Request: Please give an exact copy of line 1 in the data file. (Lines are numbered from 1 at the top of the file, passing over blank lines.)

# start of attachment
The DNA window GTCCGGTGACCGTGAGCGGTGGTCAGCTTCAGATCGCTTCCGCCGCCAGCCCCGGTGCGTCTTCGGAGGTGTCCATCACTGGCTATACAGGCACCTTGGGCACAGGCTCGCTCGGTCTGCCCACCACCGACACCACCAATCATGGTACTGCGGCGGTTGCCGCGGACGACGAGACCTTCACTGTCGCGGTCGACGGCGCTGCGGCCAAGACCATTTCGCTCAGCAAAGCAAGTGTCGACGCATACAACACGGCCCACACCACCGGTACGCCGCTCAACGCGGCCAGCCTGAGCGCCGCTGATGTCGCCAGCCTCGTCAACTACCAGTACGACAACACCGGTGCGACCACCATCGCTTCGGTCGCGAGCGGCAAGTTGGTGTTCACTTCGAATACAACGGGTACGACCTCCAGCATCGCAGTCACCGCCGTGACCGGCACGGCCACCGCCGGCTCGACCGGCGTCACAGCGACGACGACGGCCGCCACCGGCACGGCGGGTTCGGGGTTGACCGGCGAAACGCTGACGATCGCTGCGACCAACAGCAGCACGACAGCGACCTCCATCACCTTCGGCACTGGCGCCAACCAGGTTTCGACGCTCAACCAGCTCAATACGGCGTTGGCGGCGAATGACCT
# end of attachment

The DNA window GTCCGGTGACCGTGAGCGGTGGTCAGCTTCAGATCGCTTCCGCCGCCAGCCCCGGTGCGTCTTCGGAGGTGTCCATCACTGGCTATACAGGCACCTTGGGCACAGGCTCGCTCGGTCTGCCCACCACCGACACCACCAATCATGGTACTGCGGCGGTTGCCGCGGACGACGAGACCTTCACTGTCGCGGTCGACGGCGCTGCGGCCAAGACCATTTCGCTCAGCAAAGCAAGTGTCGACGCATACAACACGGCCCACACCACCGGTACGCCGCTCAACGCGGCCAGCCTGAGCGCCGCTGATGTCGCCAGCCTCGTCAACTACCAGTACGACAACACCGGTGCGACCACCATCGCTTCGGTCGCGAGCGGCAAGTTGGTGTTCACTTCGAATACAACGGGTACGACCTCCAGCATCGCAGTCACCGCCGTGACCGGCACGGCCACCGCCGGCTCGACCGGCGTCACAGCGACGACGACGGCCGCCACCGGCACGGCGGGTTCGGGGTTGACCGGCGAAACGCTGACGATCGCTGCGACCAACAGCAGCACGACAGCGACCTCCATCACCTTCGGCACTGGCGCCAACCAGGTTTCGACGCTCAACCAGCTCAATACGGCGTTGGCGGCGAATGACCT